It’s Hard to Argue in Favor of Autopsy reports, but Let Me Try…

Nice job by Patch to keep public attention on a bad bill in Connecticut:

Perhaps no bill better illustrates the conflicting interest of the public’s right to know and a person’s privacy than S.B. 1054.

The bill, now before the Judiciary Committee, proposes that parents of a murdered child could block disclosure of the autopsy report. It would allow parents to veto the Chief Medical Examiner’s decision to release such information, even without a court order.

WIldly emotionally popular, I imagine, and also fraught with disaster. Let’s hypothesize that the child was missing, then found dead later. No autopsy report released? Say the report triggered someone who had no earthly idea that they were a witness to step forward and say something to someone? Something, anythimng that would forward the investigation? Because if the parents go with their emotions here…and it would be awfully hard not to…I can guarantee no one will ever know a thing to prompt such follow-up.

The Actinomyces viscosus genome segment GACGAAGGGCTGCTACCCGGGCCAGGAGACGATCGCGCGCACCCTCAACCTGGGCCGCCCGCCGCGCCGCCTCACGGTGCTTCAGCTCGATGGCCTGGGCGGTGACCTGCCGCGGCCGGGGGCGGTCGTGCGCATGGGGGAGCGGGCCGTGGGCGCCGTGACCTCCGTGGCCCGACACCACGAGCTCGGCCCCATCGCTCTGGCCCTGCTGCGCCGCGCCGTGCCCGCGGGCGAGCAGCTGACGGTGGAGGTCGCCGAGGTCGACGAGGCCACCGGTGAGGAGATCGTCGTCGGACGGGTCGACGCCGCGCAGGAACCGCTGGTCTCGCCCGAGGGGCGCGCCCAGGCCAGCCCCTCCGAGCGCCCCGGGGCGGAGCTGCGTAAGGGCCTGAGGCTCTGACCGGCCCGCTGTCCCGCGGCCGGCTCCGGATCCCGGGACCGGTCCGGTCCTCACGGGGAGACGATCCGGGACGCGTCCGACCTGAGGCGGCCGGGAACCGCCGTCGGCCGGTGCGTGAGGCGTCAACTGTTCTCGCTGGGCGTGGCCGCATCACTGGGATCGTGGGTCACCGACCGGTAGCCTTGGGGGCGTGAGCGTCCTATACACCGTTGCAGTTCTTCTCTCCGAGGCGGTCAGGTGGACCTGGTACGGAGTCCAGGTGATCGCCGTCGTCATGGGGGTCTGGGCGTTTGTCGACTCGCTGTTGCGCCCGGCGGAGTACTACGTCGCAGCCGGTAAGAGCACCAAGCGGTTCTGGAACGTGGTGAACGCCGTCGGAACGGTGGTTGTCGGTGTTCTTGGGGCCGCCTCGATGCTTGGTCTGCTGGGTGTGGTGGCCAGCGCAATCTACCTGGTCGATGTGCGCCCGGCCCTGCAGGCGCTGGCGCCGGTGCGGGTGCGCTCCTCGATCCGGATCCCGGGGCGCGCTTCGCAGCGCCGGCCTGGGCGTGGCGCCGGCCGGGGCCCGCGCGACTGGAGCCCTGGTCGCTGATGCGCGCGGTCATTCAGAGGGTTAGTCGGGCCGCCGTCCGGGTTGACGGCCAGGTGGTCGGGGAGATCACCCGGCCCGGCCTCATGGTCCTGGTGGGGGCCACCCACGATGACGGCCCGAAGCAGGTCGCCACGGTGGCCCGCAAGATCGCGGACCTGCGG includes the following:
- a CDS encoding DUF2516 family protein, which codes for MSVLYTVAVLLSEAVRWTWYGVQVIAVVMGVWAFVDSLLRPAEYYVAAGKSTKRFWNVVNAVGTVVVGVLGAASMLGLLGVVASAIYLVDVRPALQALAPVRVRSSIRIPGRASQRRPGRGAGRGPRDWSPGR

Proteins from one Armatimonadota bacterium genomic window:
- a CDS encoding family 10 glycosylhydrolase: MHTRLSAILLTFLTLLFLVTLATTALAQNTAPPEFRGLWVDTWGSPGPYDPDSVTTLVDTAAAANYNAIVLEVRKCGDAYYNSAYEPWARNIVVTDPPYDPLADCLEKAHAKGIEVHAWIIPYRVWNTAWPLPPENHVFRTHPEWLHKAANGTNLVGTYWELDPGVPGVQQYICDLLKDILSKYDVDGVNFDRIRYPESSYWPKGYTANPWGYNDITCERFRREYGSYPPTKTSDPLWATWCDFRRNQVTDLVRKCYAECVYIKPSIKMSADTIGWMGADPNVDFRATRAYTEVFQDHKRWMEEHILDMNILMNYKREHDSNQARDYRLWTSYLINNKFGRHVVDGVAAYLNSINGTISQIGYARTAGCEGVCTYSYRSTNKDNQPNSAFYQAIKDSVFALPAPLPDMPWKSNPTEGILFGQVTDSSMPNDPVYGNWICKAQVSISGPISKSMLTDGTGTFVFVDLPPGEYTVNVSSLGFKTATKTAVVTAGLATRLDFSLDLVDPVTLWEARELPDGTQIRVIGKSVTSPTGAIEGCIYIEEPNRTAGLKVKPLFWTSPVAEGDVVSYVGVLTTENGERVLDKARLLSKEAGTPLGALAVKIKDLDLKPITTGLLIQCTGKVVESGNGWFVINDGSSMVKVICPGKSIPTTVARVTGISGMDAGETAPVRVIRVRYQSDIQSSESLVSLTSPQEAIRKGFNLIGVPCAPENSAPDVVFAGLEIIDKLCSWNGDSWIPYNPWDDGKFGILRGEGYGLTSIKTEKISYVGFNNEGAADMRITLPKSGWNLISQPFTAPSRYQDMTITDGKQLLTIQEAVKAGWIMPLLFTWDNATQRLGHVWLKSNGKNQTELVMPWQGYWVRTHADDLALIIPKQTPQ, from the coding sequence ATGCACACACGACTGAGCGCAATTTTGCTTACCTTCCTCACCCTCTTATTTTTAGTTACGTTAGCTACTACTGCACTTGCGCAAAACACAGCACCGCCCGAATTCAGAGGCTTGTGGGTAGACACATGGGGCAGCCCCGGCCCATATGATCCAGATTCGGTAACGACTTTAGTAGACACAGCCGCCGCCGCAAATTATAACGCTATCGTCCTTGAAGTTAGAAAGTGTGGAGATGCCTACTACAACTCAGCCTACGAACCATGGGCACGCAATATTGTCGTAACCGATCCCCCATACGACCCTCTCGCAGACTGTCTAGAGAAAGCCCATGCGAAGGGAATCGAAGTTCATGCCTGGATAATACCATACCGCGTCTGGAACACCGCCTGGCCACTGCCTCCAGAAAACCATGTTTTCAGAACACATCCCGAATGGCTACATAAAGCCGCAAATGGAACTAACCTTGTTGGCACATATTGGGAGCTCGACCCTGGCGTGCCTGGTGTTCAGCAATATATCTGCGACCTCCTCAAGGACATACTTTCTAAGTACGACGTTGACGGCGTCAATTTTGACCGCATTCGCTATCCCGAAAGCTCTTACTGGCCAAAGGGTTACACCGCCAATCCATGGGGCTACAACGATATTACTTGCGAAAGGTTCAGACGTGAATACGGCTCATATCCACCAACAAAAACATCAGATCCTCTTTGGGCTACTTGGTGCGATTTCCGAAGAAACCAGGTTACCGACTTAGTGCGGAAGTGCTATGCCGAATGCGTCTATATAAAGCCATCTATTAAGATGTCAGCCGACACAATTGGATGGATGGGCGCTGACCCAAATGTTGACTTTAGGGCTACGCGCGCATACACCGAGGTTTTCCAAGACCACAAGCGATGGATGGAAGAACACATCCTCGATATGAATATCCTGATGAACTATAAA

Here’s State Rep. Livvy Floren a Republican serving Stamford and Greenwich in the 149th House District, playing masterfully to the political winds…

“I will fight to the death for transparency in government, but this goes beyond,” said Floren. “Who determined you guys [reporters] were god and get to put whatever you want out there? There is absolutely no reason an autopsy report needs to be disclosed. It adds nothing; it’s a totally medical and forensic thing.”

No sir, it is a medical thing that can be sloppily done, hastily done, poorly done, and which demands scruitny by the press AND the public. What’s more, the story continues…

The law now allows broad exemptions to public disclosure of medical examiner findings. Right now disclosure is only allowed to those with a legitimate interest in a case such as legal, or scientific researchers. And the medical examiner can go to court to prevent disclosure if believes compelling interest.

SO an already bad piece of policy is made worse, all in the interest of trading on the emotions of bereaved parents while no one stops for a second to consider whether FEWER people seeing an autopsy report is a good thing, in terms of public accountability.

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